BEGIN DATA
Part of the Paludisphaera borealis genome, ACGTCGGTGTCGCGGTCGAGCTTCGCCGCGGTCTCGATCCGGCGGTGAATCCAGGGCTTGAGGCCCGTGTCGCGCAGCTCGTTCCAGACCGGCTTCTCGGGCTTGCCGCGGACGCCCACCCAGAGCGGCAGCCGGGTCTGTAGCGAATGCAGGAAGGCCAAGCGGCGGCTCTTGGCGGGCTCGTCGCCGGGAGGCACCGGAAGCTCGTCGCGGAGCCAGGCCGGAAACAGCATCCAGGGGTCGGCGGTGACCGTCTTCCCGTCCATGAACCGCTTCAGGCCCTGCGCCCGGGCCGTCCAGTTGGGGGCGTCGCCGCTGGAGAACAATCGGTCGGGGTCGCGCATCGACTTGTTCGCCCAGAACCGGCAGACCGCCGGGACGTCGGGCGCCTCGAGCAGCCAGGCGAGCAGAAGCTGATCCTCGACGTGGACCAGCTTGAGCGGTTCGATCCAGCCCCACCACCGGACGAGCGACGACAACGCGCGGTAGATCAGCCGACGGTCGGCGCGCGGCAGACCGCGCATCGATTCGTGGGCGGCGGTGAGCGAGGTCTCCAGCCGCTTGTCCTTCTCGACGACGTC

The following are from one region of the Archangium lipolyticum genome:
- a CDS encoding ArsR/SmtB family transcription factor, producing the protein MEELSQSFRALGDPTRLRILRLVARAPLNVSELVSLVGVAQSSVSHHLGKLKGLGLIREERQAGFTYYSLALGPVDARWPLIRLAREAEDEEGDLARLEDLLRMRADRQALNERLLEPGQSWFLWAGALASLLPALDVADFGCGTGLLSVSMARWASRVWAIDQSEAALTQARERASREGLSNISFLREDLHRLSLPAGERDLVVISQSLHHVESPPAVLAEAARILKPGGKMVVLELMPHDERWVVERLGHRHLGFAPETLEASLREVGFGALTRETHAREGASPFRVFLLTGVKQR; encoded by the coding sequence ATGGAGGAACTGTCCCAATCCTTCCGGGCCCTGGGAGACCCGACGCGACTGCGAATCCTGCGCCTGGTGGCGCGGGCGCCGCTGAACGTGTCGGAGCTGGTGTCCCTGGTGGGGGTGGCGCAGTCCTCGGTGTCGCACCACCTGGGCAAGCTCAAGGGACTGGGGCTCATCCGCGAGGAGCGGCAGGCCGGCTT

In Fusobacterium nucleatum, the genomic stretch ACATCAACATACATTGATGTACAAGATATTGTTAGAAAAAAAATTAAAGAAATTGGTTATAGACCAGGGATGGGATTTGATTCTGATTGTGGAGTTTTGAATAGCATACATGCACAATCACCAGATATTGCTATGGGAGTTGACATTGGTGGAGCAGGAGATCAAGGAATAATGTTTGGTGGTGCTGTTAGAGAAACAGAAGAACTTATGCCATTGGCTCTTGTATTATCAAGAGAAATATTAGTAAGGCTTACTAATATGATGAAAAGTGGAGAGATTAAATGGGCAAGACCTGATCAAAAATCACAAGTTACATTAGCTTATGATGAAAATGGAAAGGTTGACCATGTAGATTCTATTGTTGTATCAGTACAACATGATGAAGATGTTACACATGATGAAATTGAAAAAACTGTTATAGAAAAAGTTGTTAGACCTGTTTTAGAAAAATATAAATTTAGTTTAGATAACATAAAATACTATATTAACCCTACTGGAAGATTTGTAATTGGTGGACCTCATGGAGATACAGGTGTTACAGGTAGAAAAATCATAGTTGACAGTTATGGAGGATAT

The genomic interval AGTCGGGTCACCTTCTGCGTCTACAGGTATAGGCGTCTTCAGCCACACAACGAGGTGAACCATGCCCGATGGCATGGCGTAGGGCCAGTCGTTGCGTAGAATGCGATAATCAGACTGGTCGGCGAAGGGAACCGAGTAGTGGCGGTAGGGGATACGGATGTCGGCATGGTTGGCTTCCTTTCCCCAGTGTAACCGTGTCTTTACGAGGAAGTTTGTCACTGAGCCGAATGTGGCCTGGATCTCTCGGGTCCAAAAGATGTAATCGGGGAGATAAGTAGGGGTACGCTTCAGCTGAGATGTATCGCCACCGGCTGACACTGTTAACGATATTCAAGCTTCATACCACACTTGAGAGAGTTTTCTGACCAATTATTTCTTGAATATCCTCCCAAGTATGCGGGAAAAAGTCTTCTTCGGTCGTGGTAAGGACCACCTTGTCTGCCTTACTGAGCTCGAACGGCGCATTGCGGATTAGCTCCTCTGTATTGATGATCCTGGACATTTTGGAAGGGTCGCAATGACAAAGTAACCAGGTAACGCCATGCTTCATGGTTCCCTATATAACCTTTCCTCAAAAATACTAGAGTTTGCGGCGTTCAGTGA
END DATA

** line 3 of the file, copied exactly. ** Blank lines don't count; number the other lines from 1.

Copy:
- a CDS encoding ArsR/SmtB family transcription factor, producing the protein MEELSQSFRALGDPTRLRILRLVARAPLNVSELVSLVGVAQSSVSHHLGKLKGLGLIREERQAGFTYYSLALGPVDARWPLIRLAREAEDEEGDLARLEDLLRMRADRQALNERLLEPGQSWFLWAGALASLLPALDVADFGCGTGLLSVSMARWASRVWAIDQSEAALTQARERASREGLSNISFLREDLHRLSLPAGERDLVVISQSLHHVESPPAVLAEAARILKPGGKMVVLELMPHDERWVVERLGHRHLGFAPETLEASLREVGFGALTRETHAREGASPFRVFLLTGVKQR; encoded by the coding sequence ATGGAGGAACTGTCCCAATCCTTCCGGGCCCTGGGAGACCCGACGCGACTGCGAATCCTGCGCCTGGTGGCGCGGGCGCCGCTGAACGTGTCGGAGCTGGTGTCCCTGGTGGGGGTGGCGCAGTCCTCGGTGTCGCACCACCTGGGCAAGCTCAAGGGACTGGGGCTCATCCGCGAGGAGCGGCAGGCCGGCTT